A harmonisation of health and safety laws may cut red tape, but will do little to affect safety outcomes, a leading lawyer has claimed.
Hall & Wilcox partner Penny Stevens and special counsel Nicole Fauvrelle say new model legislation is "unlikely to dramatically effect the way safety is actually achieved".
The comments come after the Workplace Relations Ministerial Council approved the release of the exposure draft of model laws last week.
Proponents of harmonised health and safety laws claim a national system will improve safety outcomes, reduce compliance costs and improve efficiency.
"The bulk of changes to normal business from a health and safety perspective will be contained in the detailed regulations and any supporting material yet to be drafted," the Hall & Wilcox lawyers said.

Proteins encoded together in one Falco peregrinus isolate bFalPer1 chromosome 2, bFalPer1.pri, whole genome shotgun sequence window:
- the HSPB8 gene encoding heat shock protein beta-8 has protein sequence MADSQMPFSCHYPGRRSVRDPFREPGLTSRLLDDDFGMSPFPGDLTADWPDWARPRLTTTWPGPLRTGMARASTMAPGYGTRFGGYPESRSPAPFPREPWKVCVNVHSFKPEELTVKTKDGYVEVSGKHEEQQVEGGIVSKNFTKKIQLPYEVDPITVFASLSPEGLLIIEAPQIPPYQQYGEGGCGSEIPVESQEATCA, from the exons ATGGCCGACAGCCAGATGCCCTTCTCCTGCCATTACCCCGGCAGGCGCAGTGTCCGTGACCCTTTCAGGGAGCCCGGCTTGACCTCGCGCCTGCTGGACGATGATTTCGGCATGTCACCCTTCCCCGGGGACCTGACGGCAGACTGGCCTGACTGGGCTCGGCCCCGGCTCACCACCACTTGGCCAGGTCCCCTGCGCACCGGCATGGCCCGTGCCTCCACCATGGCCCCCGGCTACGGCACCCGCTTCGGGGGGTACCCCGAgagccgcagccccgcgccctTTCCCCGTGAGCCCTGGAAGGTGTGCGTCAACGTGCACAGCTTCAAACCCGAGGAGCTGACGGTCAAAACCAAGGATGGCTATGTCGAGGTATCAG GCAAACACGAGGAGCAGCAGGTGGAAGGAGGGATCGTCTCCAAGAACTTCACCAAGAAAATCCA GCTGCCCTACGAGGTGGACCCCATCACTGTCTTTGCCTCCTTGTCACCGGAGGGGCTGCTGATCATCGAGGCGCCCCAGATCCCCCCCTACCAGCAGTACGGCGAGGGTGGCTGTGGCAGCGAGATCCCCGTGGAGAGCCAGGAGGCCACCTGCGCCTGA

The controversial aspects of the model laws centre on considerations that demand attention when systems have failed, Stevens and Fauvrelle said. This includes the positive duty on officers to exercise due diligence, penalty increases and the removal of the privilege against self-incrimination for individuals.
"The imposition of a positive duty on officers to exercise due diligence to ensure the company complies with its health and safety duties means companies may need to review their current arrangements with a view to assisting their officers in achieving this higher threshold."
Large businesses will need to ensure their senior management are adequately supported, and that they have the tools to assist them in exercising due diligence. The Hall & Wilcox lawyers warn It will be important for managerial roles and responsibilities to be clearly defined and properly executed.